Anatomy of a healthcare scam

A greedy businessman plus greedy doctor equals lots of expensive blood tests.

“Put your phone on top of my car!”

You might expect to hear this from a criminal who was just making sure that no one could listen in to his private conversation, and in this case, you would be right.

But this was no ordinary drug deal or covert mob transaction. Instead it was a request made by a very affluent physician to a salesperson.

“He asked me to take my phone and put it on top of his car, a nice car at that; I believe a Mercedes C Class. I guess ’cause he thought I might record what he was going to ask me for,” Mr. X, a salesperson for a blood lab company, would later tell me as part of his tale of greed and duplicity.

The physician in question, let’s call him Dr. Money, was having some trouble paying his bills for his $100,000 car, the kids’ schools, and especially for both his wife’s and mistresses’ needs and he wanted to offer Mr. X a deal that would make both of them “lots of money.” He just wasn’t sure if Mr. X was interested in his proposition or if he might even record their conversation.

Dr. Money wanted to continue to send his patients’ bloods to the salespersons’ lab but told him that he was offered $5,000 in cash a month, to use another lab.

“I like you and I have been very loyal to you, so if you match what they are going to give me I will continue sending you labs and even send you more than before,” Dr. Money told my source.

Mr. X did on occasion do favors for his clients and provide them with small fees to speak at dinner conferences, but this request, which if he agreed to could land him in jail, was something he had to decline. Almost as quickly as the doctor’s eight-cylinder German coupe could vanish, so did his account.

As the pharmaceutical industry became more scrutinized by the media and the FDA, it has become more difficult for the crooks with an MD after their name to find ways to profit without laying a hand on a patient. While reimbursements to physicians have fallen significantly, reimbursements for blood tests, especially complex blood analyses like allergy tests, hormone levels, and sophisticated rheumatologic tests, can be quite significant — as much as a few hundred dollars for each exam.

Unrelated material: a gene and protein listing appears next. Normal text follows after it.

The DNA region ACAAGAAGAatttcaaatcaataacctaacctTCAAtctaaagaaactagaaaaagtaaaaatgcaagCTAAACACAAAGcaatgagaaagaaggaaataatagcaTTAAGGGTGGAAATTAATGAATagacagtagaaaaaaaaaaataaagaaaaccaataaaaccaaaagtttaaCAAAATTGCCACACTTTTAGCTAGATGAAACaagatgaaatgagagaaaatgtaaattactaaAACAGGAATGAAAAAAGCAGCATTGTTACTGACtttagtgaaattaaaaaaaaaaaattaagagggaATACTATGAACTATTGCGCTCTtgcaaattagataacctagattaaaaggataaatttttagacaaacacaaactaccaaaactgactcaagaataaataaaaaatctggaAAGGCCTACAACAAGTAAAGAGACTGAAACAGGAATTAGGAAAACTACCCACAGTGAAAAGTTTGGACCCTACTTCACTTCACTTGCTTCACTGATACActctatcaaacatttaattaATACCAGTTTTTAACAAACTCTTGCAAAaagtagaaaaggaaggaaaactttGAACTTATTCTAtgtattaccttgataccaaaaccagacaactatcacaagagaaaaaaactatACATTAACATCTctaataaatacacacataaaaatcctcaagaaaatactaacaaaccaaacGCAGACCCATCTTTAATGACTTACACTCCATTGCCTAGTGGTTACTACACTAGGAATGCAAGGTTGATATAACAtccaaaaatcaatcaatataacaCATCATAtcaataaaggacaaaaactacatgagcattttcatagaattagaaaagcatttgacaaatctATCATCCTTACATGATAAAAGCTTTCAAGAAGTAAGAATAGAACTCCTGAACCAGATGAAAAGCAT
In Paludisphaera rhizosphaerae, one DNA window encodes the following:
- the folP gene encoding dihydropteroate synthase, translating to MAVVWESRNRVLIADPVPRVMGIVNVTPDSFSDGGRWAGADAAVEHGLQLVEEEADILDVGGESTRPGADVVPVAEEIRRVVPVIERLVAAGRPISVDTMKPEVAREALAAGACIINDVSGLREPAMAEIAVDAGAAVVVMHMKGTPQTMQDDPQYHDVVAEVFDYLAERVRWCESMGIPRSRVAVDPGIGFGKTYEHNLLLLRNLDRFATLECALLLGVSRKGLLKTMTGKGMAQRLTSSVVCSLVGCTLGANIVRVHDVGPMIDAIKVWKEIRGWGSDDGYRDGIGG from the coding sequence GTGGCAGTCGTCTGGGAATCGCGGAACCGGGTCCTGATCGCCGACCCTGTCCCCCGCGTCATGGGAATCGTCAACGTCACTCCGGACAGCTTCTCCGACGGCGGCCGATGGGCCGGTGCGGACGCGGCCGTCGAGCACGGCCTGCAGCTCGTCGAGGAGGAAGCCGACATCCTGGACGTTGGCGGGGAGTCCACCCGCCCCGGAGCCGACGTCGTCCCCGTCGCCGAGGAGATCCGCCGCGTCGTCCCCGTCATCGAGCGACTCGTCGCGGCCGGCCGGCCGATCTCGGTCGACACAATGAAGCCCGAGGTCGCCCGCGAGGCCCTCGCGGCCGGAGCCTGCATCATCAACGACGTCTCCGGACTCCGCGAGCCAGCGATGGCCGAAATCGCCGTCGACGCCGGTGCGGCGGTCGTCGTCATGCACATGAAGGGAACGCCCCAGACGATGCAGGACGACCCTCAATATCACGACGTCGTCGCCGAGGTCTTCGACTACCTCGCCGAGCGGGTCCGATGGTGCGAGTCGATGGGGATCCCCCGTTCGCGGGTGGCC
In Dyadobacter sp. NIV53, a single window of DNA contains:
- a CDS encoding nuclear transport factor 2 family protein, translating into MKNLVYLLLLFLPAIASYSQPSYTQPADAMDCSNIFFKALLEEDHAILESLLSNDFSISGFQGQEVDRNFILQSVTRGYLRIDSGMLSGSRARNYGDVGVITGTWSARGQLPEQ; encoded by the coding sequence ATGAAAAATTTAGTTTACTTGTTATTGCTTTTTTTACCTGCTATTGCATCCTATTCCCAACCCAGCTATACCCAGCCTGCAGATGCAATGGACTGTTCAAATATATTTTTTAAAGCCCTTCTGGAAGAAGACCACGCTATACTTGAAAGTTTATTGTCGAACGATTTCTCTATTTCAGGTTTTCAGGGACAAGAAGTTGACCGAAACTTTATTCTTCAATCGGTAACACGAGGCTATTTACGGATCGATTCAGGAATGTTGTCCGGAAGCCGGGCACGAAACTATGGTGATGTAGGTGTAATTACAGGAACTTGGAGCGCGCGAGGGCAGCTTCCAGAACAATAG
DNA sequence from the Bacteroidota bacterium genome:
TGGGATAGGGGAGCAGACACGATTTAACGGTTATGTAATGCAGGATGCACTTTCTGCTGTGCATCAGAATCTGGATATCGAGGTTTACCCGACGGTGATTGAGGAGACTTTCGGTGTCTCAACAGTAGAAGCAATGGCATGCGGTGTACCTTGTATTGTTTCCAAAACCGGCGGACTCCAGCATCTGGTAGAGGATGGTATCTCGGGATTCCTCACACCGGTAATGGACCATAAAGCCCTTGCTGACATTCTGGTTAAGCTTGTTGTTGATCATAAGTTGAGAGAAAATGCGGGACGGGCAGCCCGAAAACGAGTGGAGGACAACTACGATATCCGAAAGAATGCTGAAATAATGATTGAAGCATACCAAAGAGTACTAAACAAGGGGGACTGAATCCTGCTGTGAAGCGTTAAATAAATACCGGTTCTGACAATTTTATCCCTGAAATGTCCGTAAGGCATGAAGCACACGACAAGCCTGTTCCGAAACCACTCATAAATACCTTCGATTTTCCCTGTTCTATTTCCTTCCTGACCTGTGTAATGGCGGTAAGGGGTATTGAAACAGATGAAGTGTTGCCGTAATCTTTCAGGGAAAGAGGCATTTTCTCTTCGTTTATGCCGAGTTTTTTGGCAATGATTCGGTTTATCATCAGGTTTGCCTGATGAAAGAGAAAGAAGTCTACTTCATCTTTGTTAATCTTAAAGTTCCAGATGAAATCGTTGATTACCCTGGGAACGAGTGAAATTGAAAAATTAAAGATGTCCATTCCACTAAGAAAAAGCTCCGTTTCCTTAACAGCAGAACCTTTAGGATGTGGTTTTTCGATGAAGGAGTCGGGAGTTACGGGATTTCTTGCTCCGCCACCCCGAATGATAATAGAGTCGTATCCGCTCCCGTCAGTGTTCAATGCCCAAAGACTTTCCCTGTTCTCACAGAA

The simple mathematical equation of greedy businessman plus greedy doctor equals lots of expensive blood tests, is now more common than the public or the regulators realize. I suspect billions of dollars of inappropriate blood tests are being performed though arrangements like that of Dr. Money’s.

During the past few months, through interviews with salespeople, like Mr. X, and my own encounters with patients who visited with these duplicitous MDs, I have uncovered a scam that is likely costing insurers and tax-payers billions.

Some blood labs appear to be paying doctors cash to sign up with their lab and in return these doctors are given a list of tests that they should order on their patients — usually unnecessary studies that can cost thousands of dollars for each patient.

Unfortunately it appears that Medicare and many insurers, provided the right diagnostic code is submitted, pay for these tests.

Nothing illustrates my point better than the following case I recently witnessed.

Mr. P, an otherwise healthy man about the age of 40, wasn’t feeling well, or sleeping well, and he was very anxious and complained of feeling tired and of being very nervous and had lots of body aches that included a vague and constant chest pain. Worried that something was wrong, he sought care with a local doctor, a doctor like Dr. Money, who enhanced his profits in a way honest physicians would not; a doctor that seemed to order every allowable test, even if he wasn’t trained to do them; a man who likely made some illegal backroom deal like Dr. Money had with an opportunistic lab company: I send you blood tests and you give me cash.